US Futures Markets: The Chicago Trifecta
| New York, NY, USA June 29, 2004 |
Celent Communications asserts that the competition between the Chicago futures exchanges is not a fight over market share of certain products, but a fight to remain viable in the overall marketplace.
When Eurex AG announced it would launch a US exchange to trade CBOT-flagship Treasury products, industry spectators feverishly debated the future of the dominant futures markets. Would the all-electronic newcomer steal liquidity from the traditional trading floors operated by the incumbents? How would the Chicago exchanges fight back? But the debate has primarily focused on issues of market share and liquidity as the barometers of success.
In a new report, " ," Celent reviews the three Chicago-based futures markets: Chicago Board of Trade, Chicago Mercantile Exchange, and Eurex US. The report analyzes the business strategies of these exchanges and finds that the incumbent markets have successfully changed the game from one based on market share to based on ultimate survival and relevance in the wider futures marketplace.
The report examines the evolution of these three exchanges. The on-again/off-again relationships of the various players in the US futures markets, including the clearing houses, are described. The report briefly describes CBOT痴 and CME痴 trading environments, including the transition toward electronic trading, and the changes to their business strategies in response to the threat from Eurex US. Their respective financial positions are analyzed. The Eurex US market structure is described in greater detail, including a discussion of the issues raised during its approval process.
Celent predicts that Eurex US will likely fail to attract the necessary liquidity to topple CBOT as the dominant market for Treasuries. However, Eurex US痴 single remaining weapon is the global clearing link it envisions between Eurex Clearing and the Clearing Corporation.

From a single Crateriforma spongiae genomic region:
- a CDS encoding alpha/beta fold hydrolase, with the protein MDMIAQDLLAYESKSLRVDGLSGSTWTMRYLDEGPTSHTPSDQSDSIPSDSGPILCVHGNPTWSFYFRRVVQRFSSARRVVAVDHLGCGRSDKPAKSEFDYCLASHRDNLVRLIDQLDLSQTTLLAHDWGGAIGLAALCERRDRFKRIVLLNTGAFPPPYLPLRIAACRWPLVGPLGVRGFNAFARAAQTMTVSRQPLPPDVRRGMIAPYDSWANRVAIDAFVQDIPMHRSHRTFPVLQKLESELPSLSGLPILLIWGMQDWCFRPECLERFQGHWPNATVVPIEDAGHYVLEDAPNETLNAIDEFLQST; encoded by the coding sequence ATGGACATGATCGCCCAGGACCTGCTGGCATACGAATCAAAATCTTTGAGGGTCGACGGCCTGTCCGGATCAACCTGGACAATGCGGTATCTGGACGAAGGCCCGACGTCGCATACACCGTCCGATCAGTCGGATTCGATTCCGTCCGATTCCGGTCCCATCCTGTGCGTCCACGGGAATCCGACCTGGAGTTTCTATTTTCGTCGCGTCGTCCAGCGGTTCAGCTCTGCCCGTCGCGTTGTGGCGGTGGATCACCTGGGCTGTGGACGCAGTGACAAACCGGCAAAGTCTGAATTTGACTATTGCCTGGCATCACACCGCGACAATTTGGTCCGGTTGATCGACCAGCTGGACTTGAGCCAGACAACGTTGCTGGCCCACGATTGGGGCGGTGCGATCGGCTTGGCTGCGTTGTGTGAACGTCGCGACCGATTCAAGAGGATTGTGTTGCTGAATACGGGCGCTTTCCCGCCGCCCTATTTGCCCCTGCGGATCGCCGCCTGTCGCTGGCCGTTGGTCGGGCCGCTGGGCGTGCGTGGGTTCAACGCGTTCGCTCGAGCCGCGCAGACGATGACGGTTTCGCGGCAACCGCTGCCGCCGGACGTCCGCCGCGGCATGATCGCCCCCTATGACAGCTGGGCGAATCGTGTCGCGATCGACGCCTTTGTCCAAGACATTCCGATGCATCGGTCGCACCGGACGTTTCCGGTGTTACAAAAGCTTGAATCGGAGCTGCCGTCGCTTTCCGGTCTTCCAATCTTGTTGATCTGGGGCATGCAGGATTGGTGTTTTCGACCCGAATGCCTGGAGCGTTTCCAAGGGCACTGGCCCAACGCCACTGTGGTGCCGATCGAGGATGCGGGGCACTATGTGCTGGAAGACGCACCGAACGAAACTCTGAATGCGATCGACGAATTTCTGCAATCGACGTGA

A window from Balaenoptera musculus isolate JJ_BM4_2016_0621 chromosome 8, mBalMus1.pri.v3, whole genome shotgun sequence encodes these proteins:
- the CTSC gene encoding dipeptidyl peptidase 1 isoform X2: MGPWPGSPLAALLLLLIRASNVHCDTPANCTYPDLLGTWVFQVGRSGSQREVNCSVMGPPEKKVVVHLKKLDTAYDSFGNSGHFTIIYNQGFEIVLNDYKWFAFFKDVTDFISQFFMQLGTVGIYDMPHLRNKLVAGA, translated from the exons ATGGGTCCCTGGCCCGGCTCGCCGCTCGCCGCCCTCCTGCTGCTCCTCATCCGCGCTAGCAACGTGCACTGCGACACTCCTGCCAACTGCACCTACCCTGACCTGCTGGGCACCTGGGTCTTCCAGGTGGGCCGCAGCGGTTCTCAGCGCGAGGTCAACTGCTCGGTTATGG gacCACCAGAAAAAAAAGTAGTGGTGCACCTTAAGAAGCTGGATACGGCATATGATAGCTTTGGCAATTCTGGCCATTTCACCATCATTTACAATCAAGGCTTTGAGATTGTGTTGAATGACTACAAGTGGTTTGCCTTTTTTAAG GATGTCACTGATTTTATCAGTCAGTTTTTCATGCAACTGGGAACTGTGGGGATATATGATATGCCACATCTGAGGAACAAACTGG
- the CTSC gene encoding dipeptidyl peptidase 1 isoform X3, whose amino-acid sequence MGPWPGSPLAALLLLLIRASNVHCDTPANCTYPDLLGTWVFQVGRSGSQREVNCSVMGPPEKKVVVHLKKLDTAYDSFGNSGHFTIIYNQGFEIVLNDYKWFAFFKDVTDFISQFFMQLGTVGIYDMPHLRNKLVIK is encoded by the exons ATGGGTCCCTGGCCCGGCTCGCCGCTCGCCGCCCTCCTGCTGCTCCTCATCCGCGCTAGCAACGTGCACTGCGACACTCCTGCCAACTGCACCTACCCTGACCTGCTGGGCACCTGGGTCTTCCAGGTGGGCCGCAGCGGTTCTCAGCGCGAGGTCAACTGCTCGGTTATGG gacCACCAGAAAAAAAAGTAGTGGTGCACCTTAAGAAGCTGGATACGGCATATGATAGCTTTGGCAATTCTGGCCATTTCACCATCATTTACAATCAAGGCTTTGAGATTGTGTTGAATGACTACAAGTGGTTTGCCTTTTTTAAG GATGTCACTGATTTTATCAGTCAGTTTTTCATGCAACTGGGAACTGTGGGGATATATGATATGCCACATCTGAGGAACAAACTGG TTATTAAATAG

Regardless of the survival of Eurex US, CBOT and CME have successfully altered their business strategies, and changed the game from one based on market share to one based on ancillary yet crucial services. These markets have moved upstream to areas of the trading life cycle that are much less likely to be replicated, and, like so many other aspects of trading, commoditized.
According to Jodi Burns, the report痴 author, "Even if the Eurex US market does not survive, its importance in the futures markets should not be undervalued. Without the entrance of Eurex US, CME and CBOT would not have been as motivated to meet the demands of their members (e.g., fungibility) and would not have changed their old business strategies. These changes have improved the quality of the US futures markets, and for that, the US owes a debt of gratitude to Eurex. This is the perfect example of the benefits of competition."
The 49-page report contains 13 figures.
Table of contents is available online.
of Celent Communications' Institutional Securities & Investments research service can download the report electronically by clicking on the icon to the left. Non-members should contact firstname.lastname@example.org for more information.
Celent is a research and advisory firm dedicated to helping financial institutions formulate comprehensive business and technology strategies. Celent publishes reports identifying trends and best practices in financial services technology and conducts consulting engagements for financial institutions looking to use technology to enhance existing business processes or launch new business strategies. With a team of internationally based analysts, Celent is uniquely positioned to offer strategic advice and market insights on a global basis. Celent is a member of the Oliver Wyman Group, which is a wholly-owned operating unit of Marsh & McLennan Companies [NYSE: MMC].
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Table of Contents
|New York, NY, USA June 29, 2004|
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